With more than 60 parks in Chandler, a variety of park programs to participate in and the option to rent fields and pavilions for life celebrations, residents and visitors have plenty of options to get out and enjoy the outdoors.
Parks Master Plan
Chandler has a long-standing commitment to developing and maintaining a quality parks system that delivers a variety of safe and well-maintained outdoor recreational amenities and open spaces. Chandler’s existing parks system is comprised of 67 developed parks totaling 1,281 acres.
As the City nears completion of its remaining undeveloped parkland and prioritizes the maintenance and refurbishment of existing facilities, the Strategic Master Plan will help position Chandler as a safe, beautiful, world-class City that provides an exceptional quality of life.
Virtual Town Hall
June 23 | 6-7:30 p.m.
From the largest regional parks to community and neighborhood parks and special use facilities, here’s your guide to Chandler’s parks. Cool off at any one of the three spray and splash pads, test your skills at the bike or skate park, or take your four-legged friends out for a stroll at any one of the four dog parks.
Chandler’s park programs provide a great way for local families, schools, clubs and organizations to stay active in their community and stay connected with each other as a group. From helping keep parks clean and beautiful through the Adopt-a-Park and Living Tree Donation Programs to making memories through the Birding and Community Fishing Programs, there’s always something to explore in Chandler.
Park Pavilion and Field Rentals
The City numerous picnic pavilions, athletic fields and courts throughout the community that can be reserved for family and group activities.
Important COVID-19 Update:
The City of Chandler Community Services Department will not accept reservations for park pavilions, sports fields and other amenities for the month of April and all existing reservations for the month are canceled and refunds will be given. The fields and amenities are not closed for public use at this time and they are available on a first come, first served basis. However, in keeping with guidance from Governor Doug Ducey, everyone is encouraged to practice appropriate physical distancing, even when engaging in outdoor exercise activities, such as walking, hiking, running, biking or golfing.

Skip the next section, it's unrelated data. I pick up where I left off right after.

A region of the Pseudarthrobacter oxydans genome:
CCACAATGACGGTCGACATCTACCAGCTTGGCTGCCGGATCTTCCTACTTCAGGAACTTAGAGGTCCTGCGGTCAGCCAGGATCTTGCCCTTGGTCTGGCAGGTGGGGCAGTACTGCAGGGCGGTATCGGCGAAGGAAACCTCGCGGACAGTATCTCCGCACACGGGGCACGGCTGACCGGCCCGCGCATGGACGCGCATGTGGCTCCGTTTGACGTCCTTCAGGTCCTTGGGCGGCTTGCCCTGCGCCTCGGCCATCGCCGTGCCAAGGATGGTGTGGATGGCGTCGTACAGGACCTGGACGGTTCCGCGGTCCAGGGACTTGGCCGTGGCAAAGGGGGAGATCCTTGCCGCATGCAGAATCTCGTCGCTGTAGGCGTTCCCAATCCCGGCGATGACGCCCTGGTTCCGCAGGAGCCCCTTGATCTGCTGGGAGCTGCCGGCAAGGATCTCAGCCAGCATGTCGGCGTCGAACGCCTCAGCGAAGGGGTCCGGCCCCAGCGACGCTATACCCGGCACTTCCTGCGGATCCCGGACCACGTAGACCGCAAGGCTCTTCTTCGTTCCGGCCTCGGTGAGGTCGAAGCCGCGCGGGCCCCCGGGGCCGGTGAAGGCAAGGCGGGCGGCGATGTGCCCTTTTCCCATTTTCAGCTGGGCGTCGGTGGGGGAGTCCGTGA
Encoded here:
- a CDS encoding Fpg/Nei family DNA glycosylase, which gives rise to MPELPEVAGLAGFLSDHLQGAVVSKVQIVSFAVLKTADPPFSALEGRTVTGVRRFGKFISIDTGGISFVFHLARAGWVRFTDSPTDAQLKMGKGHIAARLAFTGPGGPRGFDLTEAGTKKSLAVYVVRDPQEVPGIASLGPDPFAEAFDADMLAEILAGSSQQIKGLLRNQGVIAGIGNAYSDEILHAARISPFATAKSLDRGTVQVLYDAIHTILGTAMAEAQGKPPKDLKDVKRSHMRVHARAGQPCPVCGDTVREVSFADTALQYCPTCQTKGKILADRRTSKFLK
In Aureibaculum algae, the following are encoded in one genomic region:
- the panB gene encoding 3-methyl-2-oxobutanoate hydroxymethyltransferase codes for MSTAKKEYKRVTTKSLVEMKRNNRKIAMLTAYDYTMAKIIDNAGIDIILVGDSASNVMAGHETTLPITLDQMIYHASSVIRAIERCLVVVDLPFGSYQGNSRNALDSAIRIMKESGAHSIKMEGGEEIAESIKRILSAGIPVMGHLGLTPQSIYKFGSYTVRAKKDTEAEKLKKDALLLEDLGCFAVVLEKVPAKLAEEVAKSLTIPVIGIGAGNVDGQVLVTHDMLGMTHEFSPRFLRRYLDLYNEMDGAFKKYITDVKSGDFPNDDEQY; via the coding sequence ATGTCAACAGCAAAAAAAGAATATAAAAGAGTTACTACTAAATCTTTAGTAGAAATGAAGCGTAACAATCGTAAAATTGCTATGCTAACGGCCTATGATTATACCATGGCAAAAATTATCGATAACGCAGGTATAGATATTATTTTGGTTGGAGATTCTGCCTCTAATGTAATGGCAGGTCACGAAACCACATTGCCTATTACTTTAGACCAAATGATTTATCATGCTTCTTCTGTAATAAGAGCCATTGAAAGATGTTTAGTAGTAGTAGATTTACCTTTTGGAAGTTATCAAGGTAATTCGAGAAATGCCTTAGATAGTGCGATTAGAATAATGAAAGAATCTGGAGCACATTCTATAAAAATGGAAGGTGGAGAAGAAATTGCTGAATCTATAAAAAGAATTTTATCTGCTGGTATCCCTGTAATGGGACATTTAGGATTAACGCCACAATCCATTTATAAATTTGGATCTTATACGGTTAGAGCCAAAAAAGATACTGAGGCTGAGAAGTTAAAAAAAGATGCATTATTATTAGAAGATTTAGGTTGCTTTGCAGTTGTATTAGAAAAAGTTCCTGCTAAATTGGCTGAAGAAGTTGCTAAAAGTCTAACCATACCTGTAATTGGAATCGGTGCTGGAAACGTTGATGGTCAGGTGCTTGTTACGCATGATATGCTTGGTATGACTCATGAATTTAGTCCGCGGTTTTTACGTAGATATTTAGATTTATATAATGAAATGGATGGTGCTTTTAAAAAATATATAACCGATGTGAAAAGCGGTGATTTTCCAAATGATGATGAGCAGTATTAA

Reservations are being accepted for May and beyond, however, the availability of park amenities will be evaluated based on the ongoing COVID-19 public health emergency. If additional cancelations are warranted, Chandler staff will contact those who made the reservations and provide refunds or opportunities to reschedule at a later date, depending on availability.
For questions about park amenities and rentals, call 480-782-2752.
Please Don't Feed The Wildlife
Provided by the National Park Service
Most people know that hunting and trapping are not allowed in City parks. However, the City recommends that people refrain from approaching or feeding animals in City Parks. These actions can be harmful to both animals and people. When you approach wildlife too closely, you may cause them stress and interfere with behaviors necessary for their survival. Animals that are fed by people become dependent on human food, and may lose their natural fear of humans and their ability to forage for natural foods. There is a lot of truth to the saying, "a fed animal is a dead animal." In addition to losing their foraging ability, feeding animals puts everyone in potentially hazardous situations. People who feed animals may be bitten or otherwise injured by the animal they are feeding. Other visitors are at risk as they may be harmed by aggressive animals that have previously been fed.
Seemingly tame animals are still wild and may behave unpredictably. Animals may use their teeth, claws, hooves, antlers, or horns to defend themselves. View wildlife from a safe distance. Leave animals enough room to make an escape if they feel threatened. You are too close to an animal if your presence causes them to move.
There are other serious hazards associated with wildlife. Numerous species, including rodents, squirrels, coyotes, foxes and bats may carry infectious diseases such as Hantavirus, rabies, or plague. In some situations, these diseases may be transmitted through simple contact, such as touching or feeding wildlife.
By treating wildlife with respect and not approaching or feeding them, you are aiding their chance for survival. By keeping wildlife wild, you are protecting their safety and yours.